6.3.2. Organic Rice Farmer’s post harvest management: Getting the best paddy quality is main objective of rice mills and food processors. So, rice growers should be aware of how production affects grain quality and what factors of rice farming system affect quality including seed varieties, land preparation, weed control, pest management, and nutrition supply that affect to grain filling. Harvest and post harvest techniques are not considered important among Lao producers, average post harvest loses in rice farming range

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between 13 to 15 percent of total rice production (FAO, 1995). In case of Sangthong, it is hard to avoid high percentage of postharvest loses due to poor post harvest management practices but it might take time to develop techniques, and policy on quality payment mechanism to boost farmers care more postharvest development that is one option. Looking back to current postharvest practices of organic rice growers in Sangthong district, three main varieties are grown commercial namely HomSangthong glutinous rice, HomSavanh non-glutinous rice, and Purplish-blue rice (those are medium duration varieties) but HomNangNuan non-glutonous rice is long duration variety, these are recognized and submitted for registration in the National Technology and Science Institute as a variety suitable for organic production. Understanding duration of rice varieties may help farmers be able to plan exact date of harvest; manual harvest is usual practical method in Sangthong. In current rice farming, farmers start harvesting rice when maturity can be visible in the panicles and 45% of the leaves become yellowish. Drainage will be done 15-20 days before anticipated harvest date and then maturity is increasing to 75% because of limited family labor cutting the crop often starts when the moisture content is still higher than 22% (recommendation in the harvest standard) If there is sufficient labor harvesting is done at 85%-90% or 22% moisture content. If the crop is too much dried standing in field, the stickiness decreases gradually, it causes high percent of broken rice (interviewed Mr. Bounpheng, Haitai village technician and chair of farmer group).

Most of the harvesting is done in November and December; it depends on varieties and planting time. The weather during harvesting stage is foggy at 5:00-7:00 am and it is windy in the late afternoon around 15:00 – 16:00 pm. After cutting, farmers leaved the cut panicles on the top of straws in the field for the purpose of sun drying. In case of showers or rain, farmers make a small bundle and tilt panicles to the ground in angle of 30 degree to reduce rewetting of paddy; it takes 4-5 days of sun drying in field. If there is no raining at that time, cut panicles are spread on the field and it takes 2-3 days for sun drying.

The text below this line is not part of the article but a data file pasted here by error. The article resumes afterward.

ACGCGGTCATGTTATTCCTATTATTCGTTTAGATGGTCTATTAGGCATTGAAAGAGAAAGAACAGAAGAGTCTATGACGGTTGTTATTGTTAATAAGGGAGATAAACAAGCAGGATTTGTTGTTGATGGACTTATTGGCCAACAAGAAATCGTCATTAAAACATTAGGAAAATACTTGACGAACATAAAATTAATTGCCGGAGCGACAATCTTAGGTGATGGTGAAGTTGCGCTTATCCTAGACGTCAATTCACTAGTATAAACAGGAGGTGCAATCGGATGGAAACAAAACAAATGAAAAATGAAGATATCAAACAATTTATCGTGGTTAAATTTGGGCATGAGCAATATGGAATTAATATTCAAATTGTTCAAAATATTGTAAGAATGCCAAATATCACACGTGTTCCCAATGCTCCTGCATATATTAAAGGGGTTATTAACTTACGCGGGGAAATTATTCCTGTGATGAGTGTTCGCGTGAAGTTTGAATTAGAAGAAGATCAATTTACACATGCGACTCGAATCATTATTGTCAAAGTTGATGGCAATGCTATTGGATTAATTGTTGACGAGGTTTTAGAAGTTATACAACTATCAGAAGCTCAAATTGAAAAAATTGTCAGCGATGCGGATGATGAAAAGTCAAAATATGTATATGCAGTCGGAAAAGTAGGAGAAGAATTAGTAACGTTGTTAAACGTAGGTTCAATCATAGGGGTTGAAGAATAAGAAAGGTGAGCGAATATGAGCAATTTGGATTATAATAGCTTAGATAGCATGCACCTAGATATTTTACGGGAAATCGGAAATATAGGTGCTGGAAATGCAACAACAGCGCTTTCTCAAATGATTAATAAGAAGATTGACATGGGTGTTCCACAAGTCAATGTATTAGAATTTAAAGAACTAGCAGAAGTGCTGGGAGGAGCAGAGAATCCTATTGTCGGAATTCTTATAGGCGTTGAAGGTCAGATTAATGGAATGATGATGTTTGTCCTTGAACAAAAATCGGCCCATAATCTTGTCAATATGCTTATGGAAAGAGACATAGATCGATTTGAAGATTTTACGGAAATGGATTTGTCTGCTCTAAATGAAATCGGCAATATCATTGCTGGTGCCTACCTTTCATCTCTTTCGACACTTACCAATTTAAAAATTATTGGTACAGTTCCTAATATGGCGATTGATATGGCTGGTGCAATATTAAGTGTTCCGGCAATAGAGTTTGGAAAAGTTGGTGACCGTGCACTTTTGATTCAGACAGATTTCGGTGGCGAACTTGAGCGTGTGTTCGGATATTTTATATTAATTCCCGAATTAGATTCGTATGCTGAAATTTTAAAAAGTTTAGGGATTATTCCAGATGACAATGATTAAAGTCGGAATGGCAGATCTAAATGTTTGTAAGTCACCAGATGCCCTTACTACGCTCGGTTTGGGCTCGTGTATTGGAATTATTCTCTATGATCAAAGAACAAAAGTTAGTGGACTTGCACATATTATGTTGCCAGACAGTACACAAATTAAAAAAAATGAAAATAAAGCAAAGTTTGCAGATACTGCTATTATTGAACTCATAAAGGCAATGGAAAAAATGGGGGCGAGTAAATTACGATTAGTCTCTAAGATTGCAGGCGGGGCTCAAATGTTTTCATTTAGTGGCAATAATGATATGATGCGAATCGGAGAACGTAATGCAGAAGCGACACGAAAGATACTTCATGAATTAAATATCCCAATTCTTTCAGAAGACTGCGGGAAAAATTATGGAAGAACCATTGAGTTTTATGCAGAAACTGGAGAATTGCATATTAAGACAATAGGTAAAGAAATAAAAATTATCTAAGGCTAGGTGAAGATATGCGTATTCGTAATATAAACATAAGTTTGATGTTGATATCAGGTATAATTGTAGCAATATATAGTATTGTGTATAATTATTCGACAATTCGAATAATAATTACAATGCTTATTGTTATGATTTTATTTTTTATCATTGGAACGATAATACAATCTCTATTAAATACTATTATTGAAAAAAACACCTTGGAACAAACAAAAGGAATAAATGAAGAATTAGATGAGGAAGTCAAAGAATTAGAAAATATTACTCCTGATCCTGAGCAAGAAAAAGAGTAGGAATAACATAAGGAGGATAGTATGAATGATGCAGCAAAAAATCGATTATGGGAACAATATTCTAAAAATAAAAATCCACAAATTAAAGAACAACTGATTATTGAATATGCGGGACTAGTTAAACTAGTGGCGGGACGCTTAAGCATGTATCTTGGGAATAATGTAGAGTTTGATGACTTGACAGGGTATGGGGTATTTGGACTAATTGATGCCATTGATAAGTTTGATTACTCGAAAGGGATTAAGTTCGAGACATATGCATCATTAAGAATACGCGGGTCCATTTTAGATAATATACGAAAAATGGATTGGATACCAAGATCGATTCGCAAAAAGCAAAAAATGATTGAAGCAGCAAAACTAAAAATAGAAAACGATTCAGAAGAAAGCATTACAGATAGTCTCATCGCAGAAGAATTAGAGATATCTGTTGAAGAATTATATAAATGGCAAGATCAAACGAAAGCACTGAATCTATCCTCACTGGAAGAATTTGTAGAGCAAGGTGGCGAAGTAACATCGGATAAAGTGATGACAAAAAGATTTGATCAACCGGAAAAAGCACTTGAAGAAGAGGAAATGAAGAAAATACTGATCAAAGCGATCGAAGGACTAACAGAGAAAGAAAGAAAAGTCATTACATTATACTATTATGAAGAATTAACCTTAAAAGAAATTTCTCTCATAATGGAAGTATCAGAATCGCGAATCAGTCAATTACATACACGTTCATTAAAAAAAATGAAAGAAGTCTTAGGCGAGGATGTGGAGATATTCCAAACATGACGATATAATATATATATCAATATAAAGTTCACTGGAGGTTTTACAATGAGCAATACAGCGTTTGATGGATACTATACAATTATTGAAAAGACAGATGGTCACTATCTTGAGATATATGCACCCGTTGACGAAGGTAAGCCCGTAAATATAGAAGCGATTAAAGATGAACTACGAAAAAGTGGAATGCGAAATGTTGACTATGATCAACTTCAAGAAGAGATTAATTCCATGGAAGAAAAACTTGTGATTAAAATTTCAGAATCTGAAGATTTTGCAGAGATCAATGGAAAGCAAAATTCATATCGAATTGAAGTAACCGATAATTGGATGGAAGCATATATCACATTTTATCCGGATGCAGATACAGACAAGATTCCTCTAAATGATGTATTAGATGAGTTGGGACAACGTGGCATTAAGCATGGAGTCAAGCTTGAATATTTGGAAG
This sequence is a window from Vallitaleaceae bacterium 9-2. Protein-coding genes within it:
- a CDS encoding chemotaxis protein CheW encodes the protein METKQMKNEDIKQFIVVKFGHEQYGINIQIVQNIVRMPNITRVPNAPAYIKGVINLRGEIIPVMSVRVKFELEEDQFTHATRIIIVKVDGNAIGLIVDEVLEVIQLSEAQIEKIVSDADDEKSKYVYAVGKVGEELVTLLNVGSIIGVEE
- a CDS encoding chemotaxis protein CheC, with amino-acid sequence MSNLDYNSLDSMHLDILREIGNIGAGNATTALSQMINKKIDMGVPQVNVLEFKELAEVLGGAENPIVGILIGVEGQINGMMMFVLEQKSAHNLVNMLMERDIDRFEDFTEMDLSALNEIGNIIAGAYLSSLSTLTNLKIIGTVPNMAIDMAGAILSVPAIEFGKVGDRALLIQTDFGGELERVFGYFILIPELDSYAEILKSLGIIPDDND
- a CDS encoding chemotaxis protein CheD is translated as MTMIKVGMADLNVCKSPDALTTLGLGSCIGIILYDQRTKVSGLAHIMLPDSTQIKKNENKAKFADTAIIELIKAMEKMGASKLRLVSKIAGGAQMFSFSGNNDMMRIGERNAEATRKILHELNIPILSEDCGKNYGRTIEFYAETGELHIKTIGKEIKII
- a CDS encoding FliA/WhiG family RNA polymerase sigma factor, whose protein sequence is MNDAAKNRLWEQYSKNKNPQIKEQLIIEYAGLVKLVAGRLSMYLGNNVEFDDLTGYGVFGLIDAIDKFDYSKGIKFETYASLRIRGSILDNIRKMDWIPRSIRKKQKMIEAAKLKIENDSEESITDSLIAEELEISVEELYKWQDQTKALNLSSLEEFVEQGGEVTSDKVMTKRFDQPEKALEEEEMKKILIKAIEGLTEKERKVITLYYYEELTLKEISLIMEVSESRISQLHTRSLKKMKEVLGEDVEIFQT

In the meantime, grains in the field reach harvest moisture at 22%, and

many individual grains exposed to sun may dry below 15% during the day but in the night time is high humid grains reabsorbed moisture reaching 15%-45% (Kunze, 2008). Paddy quality is reducing by fissuring due to rapid drying in heat of the sun and rewetting of paddy grains at the night, dawn or when it is foggy.

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After an average of 2-4 days of sun drying in field, the cut panicles are tied and removed immediately for pilling on dried ground on an elevated site beside rice field, the purpose of piling is to wait for machinery thresher. Labor requirement for manual threshing is one month per hectare using two family laborers. Sangthong farmers started using machinery thresher since 1998. The mechanic threshing service providers are located in Sangthong district, they are one chain actor in the organic rice value chain, and a post harvest facility inspected by village ICS before providing services to organic farmers. Before threshing the organic rice paddy, they have to clean threshing machine using three sacks of conventionally grown paddy, the rests are considered organic. For the threshing fees, for every 10 sacks, one sack is paid to the mechanic threshing service provider (1 sack of poly propylene is equivalent of 60 kg and 1 jute sack equals 80 kg). Transportation of the paddy sacks to the granary is included in the services of thresher provider.